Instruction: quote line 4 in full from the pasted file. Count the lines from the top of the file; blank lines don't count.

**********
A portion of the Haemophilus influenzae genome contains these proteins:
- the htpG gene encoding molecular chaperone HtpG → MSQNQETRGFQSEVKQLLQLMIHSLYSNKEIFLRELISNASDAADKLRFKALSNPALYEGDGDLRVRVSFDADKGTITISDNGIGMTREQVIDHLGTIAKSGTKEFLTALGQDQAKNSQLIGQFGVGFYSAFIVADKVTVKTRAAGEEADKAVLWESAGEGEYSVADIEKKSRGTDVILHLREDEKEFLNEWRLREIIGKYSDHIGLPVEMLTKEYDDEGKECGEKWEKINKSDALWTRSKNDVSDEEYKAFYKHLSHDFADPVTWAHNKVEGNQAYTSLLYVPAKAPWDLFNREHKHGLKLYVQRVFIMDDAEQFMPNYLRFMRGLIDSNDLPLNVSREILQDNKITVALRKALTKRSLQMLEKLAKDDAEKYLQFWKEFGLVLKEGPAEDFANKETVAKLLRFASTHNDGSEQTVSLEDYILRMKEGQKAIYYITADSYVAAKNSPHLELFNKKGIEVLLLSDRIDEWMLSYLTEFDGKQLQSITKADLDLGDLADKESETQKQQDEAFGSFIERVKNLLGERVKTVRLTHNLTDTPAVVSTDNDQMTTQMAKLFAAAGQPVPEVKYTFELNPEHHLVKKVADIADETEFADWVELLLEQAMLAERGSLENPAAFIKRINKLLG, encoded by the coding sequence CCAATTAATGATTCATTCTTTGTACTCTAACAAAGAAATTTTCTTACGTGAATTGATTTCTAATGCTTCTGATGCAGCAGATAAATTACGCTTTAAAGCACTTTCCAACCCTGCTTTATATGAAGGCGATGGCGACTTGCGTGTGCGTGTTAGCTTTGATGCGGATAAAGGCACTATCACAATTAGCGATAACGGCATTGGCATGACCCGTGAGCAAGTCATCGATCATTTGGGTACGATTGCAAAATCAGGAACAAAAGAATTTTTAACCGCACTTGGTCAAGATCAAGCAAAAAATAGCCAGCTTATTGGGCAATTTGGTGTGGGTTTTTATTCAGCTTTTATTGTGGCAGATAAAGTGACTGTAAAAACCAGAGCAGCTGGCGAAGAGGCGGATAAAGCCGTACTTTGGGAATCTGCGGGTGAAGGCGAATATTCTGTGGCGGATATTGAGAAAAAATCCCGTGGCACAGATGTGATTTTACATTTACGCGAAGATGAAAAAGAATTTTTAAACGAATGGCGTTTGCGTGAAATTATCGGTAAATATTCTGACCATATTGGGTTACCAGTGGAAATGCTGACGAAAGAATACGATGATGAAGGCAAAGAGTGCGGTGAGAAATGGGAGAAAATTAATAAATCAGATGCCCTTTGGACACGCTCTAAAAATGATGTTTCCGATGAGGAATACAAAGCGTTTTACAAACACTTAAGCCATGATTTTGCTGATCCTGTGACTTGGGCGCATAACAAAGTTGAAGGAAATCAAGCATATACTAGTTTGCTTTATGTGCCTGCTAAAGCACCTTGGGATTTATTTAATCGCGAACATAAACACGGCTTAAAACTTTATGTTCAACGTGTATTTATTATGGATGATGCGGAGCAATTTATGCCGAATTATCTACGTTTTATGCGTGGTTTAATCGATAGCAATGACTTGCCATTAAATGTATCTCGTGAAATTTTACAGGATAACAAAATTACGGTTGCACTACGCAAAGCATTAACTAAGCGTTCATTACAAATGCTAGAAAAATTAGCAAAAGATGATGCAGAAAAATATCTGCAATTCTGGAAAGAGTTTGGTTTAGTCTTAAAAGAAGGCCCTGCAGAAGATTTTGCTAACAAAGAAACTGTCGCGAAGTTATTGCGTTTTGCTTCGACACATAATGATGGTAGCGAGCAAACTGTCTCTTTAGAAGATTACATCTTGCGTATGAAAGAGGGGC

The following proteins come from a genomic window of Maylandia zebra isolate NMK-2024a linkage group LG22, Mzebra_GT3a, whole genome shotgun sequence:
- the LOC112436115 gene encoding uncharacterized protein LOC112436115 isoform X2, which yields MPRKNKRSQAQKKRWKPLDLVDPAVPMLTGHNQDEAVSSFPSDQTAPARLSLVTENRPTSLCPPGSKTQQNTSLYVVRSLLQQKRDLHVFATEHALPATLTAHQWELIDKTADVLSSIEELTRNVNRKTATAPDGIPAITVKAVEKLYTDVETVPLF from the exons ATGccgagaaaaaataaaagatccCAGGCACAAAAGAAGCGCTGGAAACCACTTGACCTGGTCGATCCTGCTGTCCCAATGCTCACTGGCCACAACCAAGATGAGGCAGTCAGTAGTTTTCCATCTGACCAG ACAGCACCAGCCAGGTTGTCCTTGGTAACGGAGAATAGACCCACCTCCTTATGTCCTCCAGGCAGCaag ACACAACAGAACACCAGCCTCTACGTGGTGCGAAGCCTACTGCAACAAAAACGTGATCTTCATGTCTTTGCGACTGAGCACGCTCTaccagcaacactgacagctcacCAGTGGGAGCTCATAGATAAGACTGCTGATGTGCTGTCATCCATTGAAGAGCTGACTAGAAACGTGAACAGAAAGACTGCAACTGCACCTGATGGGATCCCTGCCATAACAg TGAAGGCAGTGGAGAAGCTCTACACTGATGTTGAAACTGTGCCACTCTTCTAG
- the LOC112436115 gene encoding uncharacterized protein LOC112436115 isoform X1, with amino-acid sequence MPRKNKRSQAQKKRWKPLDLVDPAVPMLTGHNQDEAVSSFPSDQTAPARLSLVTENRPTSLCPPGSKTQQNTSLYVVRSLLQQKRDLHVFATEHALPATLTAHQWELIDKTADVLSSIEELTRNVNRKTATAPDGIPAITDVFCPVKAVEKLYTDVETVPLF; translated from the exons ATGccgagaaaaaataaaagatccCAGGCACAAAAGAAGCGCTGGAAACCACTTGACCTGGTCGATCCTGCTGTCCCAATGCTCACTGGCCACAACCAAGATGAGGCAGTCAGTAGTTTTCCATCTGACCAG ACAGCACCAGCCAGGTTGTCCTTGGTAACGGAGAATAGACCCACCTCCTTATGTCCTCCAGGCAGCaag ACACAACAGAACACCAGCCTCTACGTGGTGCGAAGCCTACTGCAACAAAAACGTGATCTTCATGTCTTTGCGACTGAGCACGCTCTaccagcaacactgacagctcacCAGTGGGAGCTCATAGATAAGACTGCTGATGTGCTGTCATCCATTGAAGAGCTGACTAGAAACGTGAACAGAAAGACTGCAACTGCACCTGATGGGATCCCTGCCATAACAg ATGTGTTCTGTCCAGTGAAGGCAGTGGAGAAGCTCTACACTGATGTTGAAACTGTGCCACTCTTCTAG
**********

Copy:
- the LOC112436115 gene encoding uncharacterized protein LOC112436115 isoform X2, which yields MPRKNKRSQAQKKRWKPLDLVDPAVPMLTGHNQDEAVSSFPSDQTAPARLSLVTENRPTSLCPPGSKTQQNTSLYVVRSLLQQKRDLHVFATEHALPATLTAHQWELIDKTADVLSSIEELTRNVNRKTATAPDGIPAITVKAVEKLYTDVETVPLF from the exons ATGccgagaaaaaataaaagatccCAGGCACAAAAGAAGCGCTGGAAACCACTTGACCTGGTCGATCCTGCTGTCCCAATGCTCACTGGCCACAACCAAGATGAGGCAGTCAGTAGTTTTCCATCTGACCAG ACAGCACCAGCCAGGTTGTCCTTGGTAACGGAGAATAGACCCACCTCCTTATGTCCTCCAGGCAGCaag ACACAACAGAACACCAGCCTCTACGTGGTGCGAAGCCTACTGCAACAAAAACGTGATCTTCATGTCTTTGCGACTGAGCACGCTCTaccagcaacactgacagctcacCAGTGGGAGCTCATAGATAAGACTGCTGATGTGCTGTCATCCATTGAAGAGCTGACTAGAAACGTGAACAGAAAGACTGCAACTGCACCTGATGGGATCCCTGCCATAACAg TGAAGGCAGTGGAGAAGCTCTACACTGATGTTGAAACTGTGCCACTCTTCTAG